Friends eating pizza together in the kitchen

Going away for college can bring some of the most exciting times we young adults will experience in our lives. That said, it is very easy to get carried away and blow your whole budget that was supposed to last a semester, in a matter of weeks. I learned early on the ATM machine is your best friend at times, and others you just want to bash your fist through it after checking your balance. To avoid that happening to you, let me share a few things I learned while away:

  1. Have a budget.
  2. Know when to say “no” to your friends when they ask you to go out.
  3. Know what not to spend your money on, because there is a lot things I looked back on after purchasing and just keep asking myself, “Why?”

Your Budget

Budgeting is essential. I cannot stress that enough; I saw people blow their entire year’s spending money in a matter of a couple months because they spent blindly and didn’t understand once your account reaches zero, Mom and Dad won’t always be there to put more money in it.

There are really three categories that most college kids can budget their money in and pretty much get by for the year as long as they don’t go over their spending limits. I broke my budget into 1. Food; 2. Extra-curriculars; and 3. Spare Change: money for games, apparel, and pretty much anything else that a college kid may need.

Food is huge because even if you have meal plan at school, the dining centers usually close around 10 p.m. So having some money for a late-night snack or just wanting to go to a nice restaurant you heard about is great because eating the same cafeteria food all year gets old fast.

The “Extra-curriculars” part of my budget was pretty much whatever I needed for fun. For me, I was elated I had this pool of money because I eventually joined a fraternity, and it wasn’t cheap. So I used my “Extra-curriculars” money to pay for dues, and also just for whatever we decided to do on the weekends, whether that was going to see a movie or going to a party.

The “Spare Change” section of my budget was essential because I got very sick in the dorms and needed to go buy NyQuil about once a month and needed to buy bottled water, too. It’s little things like this that mom or dad used to buy that never cross a kid’s mind until we need it.

Tough Sticking to the Budget

What I struggled with most at school my first year was telling my roommates “no” on a night they wanted to go out. What college kids want to be stuck in their dorm room on a Friday or Saturday night doing homework while their friends are out having a good time? Not me! But occasionally I had to stay in. It was especially hard towards the end of the year, though, when I had to say no because I just couldn’t afford it.

I just want to point out that I learned being able to pay for something doesn’t mean you can afford it. Being able to afford it means you can spend the money on it, and it not really affect you financially. When you have $100 or less in your account, and you’re still going out three nights a week, you either have a problem or just are extremely fiscally irresponsible. Even though sometimes it wasn’t the most fun staying in the dorms studying or playing video games on a Friday night, it was still much better than being completely broke and having to rely on the dining center to survive.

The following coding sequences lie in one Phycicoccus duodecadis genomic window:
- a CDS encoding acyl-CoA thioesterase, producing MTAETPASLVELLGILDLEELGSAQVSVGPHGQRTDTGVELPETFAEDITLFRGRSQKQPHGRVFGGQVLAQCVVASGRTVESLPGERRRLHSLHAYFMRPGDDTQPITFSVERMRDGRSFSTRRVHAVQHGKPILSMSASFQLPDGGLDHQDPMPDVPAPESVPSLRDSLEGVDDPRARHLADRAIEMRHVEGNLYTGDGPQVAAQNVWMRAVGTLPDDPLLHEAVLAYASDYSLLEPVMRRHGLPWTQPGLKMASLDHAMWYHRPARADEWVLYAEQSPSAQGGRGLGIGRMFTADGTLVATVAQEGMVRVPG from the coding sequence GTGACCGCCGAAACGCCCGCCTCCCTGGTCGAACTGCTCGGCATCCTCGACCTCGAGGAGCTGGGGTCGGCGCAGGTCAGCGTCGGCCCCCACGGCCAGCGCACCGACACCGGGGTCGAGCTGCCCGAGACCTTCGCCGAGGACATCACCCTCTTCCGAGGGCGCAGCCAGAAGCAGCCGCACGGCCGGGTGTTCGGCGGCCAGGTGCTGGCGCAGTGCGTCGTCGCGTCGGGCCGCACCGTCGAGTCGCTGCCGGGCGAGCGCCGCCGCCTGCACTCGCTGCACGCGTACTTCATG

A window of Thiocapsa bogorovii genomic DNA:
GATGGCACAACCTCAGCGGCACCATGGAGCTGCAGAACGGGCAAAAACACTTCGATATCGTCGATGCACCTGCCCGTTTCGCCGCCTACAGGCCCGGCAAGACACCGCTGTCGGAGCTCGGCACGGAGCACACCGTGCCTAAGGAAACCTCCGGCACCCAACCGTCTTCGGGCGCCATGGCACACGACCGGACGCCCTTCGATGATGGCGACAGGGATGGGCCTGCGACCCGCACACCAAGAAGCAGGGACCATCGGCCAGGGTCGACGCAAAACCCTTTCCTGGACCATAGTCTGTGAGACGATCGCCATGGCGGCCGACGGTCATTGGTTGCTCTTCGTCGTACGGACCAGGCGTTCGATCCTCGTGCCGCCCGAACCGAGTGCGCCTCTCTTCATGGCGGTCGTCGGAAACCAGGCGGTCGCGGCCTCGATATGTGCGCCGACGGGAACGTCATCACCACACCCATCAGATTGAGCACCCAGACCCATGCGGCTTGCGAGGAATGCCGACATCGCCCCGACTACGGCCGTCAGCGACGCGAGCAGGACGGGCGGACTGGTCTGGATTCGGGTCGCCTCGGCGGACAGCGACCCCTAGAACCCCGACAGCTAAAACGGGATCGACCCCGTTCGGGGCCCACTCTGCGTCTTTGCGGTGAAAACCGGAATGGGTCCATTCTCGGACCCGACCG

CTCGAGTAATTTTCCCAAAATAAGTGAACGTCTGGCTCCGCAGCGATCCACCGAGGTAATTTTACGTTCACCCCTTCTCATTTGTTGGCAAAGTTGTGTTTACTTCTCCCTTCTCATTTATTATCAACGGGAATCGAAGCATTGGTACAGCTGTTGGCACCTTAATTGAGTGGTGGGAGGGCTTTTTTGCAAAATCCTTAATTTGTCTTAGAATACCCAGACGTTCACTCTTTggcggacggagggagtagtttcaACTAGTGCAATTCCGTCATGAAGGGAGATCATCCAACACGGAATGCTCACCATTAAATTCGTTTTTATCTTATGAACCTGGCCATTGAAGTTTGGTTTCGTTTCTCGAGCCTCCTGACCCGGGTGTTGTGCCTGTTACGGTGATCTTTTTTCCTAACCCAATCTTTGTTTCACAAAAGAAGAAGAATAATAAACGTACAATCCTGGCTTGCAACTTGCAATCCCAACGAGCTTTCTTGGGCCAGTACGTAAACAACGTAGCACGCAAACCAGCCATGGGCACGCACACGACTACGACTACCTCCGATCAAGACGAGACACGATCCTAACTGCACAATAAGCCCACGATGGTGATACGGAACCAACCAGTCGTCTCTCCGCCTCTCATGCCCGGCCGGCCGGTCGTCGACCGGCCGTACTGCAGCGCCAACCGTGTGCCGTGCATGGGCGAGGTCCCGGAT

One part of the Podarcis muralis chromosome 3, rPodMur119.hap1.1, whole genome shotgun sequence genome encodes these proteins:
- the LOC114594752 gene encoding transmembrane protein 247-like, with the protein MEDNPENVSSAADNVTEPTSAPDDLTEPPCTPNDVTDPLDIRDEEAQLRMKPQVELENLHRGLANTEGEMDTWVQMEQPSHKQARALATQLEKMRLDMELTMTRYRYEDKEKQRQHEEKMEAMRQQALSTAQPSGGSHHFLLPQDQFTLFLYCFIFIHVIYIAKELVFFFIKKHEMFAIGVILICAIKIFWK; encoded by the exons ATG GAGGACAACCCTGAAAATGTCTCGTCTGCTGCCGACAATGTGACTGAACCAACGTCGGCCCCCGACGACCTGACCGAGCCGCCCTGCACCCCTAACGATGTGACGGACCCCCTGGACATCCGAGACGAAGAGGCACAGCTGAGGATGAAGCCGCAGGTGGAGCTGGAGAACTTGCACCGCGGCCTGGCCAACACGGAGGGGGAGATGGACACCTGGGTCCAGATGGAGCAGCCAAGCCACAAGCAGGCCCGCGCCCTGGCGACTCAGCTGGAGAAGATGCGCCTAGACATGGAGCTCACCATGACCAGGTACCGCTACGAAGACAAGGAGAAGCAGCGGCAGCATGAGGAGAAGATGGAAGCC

Do You Need That?

There are going to be lots of things that you want to buy, and may think you even need. But once you start purchasing things that aren’t essentials, that’s when your budget starts to fail and you begin to go broke. One thing I thought I needed was Jamba Juice at the Rec. They make probably the best smoothies I’ve ever had, and they can also put protein in them so you don’t have to drink the nasty, powdery protein drinks. The only drawback to this wonderful invention of “Jamba Juice” is that each shake can cost anywhere from $5 to $7. Once I realized how big of an expense that was, that was a short-lived luxury.

Another thing that most people wouldn’t even think of is your books for class. You don’t need all of the recommended books on the list. I found out after going to classes for two weeks that I didn’t need half the books I bought. When you go to return them at the end of the semester, you get less than 50 percent of what you paid for them, unless you rent your books. So I suggest starting a class before deciding which books you really need to buy.

In Retrospect

Now that I’ve been away at college for a couple of years, I know I’ll finish my career being a lot more careful about budgeting and then staying on track with my budget. I plan to take what I’ve learned into my after-college life as well. By spending my time at a bank this summer, I’ve come to realize the importance of fiscal responsibility and how putting a budget in place can impact your overall happiness.

Editor’s Note: Tommy Wilson will be a sophomore at Illinois State University this fall. He’s spending the summer helping INB as a Summer Credit Intern. He is working towards a degree in business administration.